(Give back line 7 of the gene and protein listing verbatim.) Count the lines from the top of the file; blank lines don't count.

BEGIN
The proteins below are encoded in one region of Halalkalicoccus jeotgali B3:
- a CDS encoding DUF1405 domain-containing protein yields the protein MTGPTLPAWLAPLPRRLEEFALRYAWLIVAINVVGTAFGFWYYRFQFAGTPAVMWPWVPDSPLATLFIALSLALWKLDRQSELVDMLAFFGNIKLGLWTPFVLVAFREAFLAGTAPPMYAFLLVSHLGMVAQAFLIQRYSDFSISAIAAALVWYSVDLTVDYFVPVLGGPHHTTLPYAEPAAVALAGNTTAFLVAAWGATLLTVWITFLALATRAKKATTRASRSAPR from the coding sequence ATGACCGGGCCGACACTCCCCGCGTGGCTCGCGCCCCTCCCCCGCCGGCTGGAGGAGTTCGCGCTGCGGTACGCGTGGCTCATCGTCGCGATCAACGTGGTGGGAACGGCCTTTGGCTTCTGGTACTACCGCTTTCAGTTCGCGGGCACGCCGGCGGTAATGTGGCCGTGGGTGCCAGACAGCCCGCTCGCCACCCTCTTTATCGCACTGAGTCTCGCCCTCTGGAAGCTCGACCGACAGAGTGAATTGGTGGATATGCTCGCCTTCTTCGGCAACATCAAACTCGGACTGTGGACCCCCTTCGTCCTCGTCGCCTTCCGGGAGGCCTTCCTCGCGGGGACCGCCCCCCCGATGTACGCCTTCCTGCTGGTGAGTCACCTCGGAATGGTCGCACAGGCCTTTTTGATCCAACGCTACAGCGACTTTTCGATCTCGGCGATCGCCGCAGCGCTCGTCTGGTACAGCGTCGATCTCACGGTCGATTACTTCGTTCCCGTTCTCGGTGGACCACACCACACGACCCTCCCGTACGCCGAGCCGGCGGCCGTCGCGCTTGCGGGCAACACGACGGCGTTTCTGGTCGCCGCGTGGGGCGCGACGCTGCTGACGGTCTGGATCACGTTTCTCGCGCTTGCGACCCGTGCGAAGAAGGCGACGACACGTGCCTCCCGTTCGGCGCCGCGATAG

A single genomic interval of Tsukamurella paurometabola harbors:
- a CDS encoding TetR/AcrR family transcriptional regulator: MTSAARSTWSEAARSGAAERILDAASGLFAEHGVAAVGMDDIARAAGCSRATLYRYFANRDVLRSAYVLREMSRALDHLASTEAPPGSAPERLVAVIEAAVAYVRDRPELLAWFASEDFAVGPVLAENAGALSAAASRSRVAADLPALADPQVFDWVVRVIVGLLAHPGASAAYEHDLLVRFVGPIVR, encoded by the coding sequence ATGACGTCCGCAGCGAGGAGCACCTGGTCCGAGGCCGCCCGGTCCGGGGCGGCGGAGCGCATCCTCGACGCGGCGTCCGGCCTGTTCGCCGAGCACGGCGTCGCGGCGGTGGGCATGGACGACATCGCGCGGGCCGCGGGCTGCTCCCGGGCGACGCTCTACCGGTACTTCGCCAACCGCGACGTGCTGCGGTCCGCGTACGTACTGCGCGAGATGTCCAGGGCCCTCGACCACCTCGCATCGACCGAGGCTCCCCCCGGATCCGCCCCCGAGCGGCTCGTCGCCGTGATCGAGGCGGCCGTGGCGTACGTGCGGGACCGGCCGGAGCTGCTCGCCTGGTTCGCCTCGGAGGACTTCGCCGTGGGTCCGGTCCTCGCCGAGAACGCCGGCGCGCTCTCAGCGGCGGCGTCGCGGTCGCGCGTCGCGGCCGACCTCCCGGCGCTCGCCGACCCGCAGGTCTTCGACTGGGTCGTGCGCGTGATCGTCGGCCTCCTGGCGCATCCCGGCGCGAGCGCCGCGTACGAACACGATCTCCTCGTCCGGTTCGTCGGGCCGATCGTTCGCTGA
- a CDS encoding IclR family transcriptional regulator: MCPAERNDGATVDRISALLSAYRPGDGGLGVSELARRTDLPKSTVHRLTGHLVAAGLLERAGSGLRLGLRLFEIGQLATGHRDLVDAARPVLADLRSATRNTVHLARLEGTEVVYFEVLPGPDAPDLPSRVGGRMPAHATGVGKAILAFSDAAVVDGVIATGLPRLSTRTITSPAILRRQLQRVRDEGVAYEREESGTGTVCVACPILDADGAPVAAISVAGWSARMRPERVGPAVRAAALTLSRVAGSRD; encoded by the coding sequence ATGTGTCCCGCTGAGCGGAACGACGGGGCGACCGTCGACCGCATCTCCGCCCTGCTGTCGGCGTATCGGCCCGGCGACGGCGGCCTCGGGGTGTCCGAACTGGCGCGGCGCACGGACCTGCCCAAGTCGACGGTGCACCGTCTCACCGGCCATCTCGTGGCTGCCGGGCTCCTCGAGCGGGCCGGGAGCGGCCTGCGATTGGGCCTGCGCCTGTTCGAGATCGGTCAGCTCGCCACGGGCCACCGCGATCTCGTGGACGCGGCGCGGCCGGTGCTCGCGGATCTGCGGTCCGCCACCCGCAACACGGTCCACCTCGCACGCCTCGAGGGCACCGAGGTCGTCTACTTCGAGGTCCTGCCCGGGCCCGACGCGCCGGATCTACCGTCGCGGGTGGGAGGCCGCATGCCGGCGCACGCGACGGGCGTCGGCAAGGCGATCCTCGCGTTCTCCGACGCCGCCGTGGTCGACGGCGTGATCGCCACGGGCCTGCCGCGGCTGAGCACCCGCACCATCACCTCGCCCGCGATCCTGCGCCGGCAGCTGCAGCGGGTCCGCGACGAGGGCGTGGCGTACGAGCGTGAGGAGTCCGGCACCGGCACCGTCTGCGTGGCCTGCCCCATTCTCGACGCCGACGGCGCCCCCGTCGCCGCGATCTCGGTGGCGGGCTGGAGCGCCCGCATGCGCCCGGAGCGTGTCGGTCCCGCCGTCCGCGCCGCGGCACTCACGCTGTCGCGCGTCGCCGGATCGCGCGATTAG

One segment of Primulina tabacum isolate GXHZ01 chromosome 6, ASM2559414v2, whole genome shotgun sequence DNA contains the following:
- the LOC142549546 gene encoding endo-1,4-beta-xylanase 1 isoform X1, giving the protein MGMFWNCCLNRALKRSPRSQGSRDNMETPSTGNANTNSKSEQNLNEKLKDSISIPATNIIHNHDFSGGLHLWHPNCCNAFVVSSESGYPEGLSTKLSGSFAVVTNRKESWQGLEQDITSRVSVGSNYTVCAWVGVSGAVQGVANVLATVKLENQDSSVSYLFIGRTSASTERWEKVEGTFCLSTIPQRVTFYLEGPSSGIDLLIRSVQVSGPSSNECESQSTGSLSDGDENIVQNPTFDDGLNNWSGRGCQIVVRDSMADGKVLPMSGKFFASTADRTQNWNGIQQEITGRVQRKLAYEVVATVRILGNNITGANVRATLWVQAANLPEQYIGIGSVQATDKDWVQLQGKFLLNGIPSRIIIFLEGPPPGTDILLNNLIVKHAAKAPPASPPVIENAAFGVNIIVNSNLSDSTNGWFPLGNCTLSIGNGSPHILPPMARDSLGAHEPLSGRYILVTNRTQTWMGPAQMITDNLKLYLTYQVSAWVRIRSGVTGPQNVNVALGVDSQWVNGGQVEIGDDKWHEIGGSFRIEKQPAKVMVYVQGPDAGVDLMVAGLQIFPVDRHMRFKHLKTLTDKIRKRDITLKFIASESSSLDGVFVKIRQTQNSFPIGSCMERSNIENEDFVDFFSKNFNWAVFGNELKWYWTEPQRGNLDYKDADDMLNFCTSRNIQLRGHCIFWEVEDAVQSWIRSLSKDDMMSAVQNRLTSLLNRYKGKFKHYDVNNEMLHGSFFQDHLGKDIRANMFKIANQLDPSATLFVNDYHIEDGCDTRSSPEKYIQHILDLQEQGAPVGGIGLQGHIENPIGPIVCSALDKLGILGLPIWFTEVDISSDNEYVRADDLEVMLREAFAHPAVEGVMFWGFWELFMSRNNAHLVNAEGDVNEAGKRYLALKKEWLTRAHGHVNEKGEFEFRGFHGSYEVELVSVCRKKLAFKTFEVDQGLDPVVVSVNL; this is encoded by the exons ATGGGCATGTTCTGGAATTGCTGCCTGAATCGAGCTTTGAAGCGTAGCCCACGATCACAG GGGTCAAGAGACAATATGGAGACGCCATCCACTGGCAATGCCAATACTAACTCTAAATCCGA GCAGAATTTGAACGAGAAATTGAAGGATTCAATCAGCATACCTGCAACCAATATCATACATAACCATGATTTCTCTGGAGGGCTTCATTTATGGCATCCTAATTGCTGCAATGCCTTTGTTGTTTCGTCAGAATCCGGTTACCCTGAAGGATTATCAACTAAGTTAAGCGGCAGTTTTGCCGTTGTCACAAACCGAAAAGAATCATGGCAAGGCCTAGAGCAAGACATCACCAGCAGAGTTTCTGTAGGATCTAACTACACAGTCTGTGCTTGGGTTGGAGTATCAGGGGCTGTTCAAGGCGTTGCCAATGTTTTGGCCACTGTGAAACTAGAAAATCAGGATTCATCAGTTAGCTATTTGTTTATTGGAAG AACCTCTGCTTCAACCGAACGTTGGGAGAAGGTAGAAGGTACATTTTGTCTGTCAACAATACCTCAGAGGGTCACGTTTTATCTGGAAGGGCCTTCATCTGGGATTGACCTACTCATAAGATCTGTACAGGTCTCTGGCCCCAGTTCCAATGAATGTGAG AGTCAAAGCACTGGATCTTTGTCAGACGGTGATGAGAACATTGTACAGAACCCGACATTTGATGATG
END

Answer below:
- the LOC142549546 gene encoding endo-1,4-beta-xylanase 1 isoform X1, giving the protein MGMFWNCCLNRALKRSPRSQGSRDNMETPSTGNANTNSKSEQNLNEKLKDSISIPATNIIHNHDFSGGLHLWHPNCCNAFVVSSESGYPEGLSTKLSGSFAVVTNRKESWQGLEQDITSRVSVGSNYTVCAWVGVSGAVQGVANVLATVKLENQDSSVSYLFIGRTSASTERWEKVEGTFCLSTIPQRVTFYLEGPSSGIDLLIRSVQVSGPSSNECESQSTGSLSDGDENIVQNPTFDDGLNNWSGRGCQIVVRDSMADGKVLPMSGKFFASTADRTQNWNGIQQEITGRVQRKLAYEVVATVRILGNNITGANVRATLWVQAANLPEQYIGIGSVQATDKDWVQLQGKFLLNGIPSRIIIFLEGPPPGTDILLNNLIVKHAAKAPPASPPVIENAAFGVNIIVNSNLSDSTNGWFPLGNCTLSIGNGSPHILPPMARDSLGAHEPLSGRYILVTNRTQTWMGPAQMITDNLKLYLTYQVSAWVRIRSGVTGPQNVNVALGVDSQWVNGGQVEIGDDKWHEIGGSFRIEKQPAKVMVYVQGPDAGVDLMVAGLQIFPVDRHMRFKHLKTLTDKIRKRDITLKFIASESSSLDGVFVKIRQTQNSFPIGSCMERSNIENEDFVDFFSKNFNWAVFGNELKWYWTEPQRGNLDYKDADDMLNFCTSRNIQLRGHCIFWEVEDAVQSWIRSLSKDDMMSAVQNRLTSLLNRYKGKFKHYDVNNEMLHGSFFQDHLGKDIRANMFKIANQLDPSATLFVNDYHIEDGCDTRSSPEKYIQHILDLQEQGAPVGGIGLQGHIENPIGPIVCSALDKLGILGLPIWFTEVDISSDNEYVRADDLEVMLREAFAHPAVEGVMFWGFWELFMSRNNAHLVNAEGDVNEAGKRYLALKKEWLTRAHGHVNEKGEFEFRGFHGSYEVELVSVCRKKLAFKTFEVDQGLDPVVVSVNL; this is encoded by the exons ATGGGCATGTTCTGGAATTGCTGCCTGAATCGAGCTTTGAAGCGTAGCCCACGATCACAG GGGTCAAGAGACAATATGGAGACGCCATCCACTGGCAATGCCAATACTAACTCTAAATCCGA GCAGAATTTGAACGAGAAATTGAAGGATTCAATCAGCATACCTGCAACCAATATCATACATAACCATGATTTCTCTGGAGGGCTTCATTTATGGCATCCTAATTGCTGCAATGCCTTTGTTGTTTCGTCAGAATCCGGTTACCCTGAAGGATTATCAACTAAGTTAAGCGGCAGTTTTGCCGTTGTCACAAACCGAAAAGAATCATGGCAAGGCCTAGAGCAAGACATCACCAGCAGAGTTTCTGTAGGATCTAACTACACAGTCTGTGCTTGGGTTGGAGTATCAGGGGCTGTTCAAGGCGTTGCCAATGTTTTGGCCACTGTGAAACTAGAAAATCAGGATTCATCAGTTAGCTATTTGTTTATTGGAAG AACCTCTGCTTCAACCGAACGTTGGGAGAAGGTAGAAGGTACATTTTGTCTGTCAACAATACCTCAGAGGGTCACGTTTTATCTGGAAGGGCCTTCATCTGGGATTGACCTACTCATAAGATCTGTACAGGTCTCTGGCCCCAGTTCCAATGAATGTGAG AGTCAAAGCACTGGATCTTTGTCAGACGGTGATGAGAACATTGTACAGAACCCGACATTTGATGATG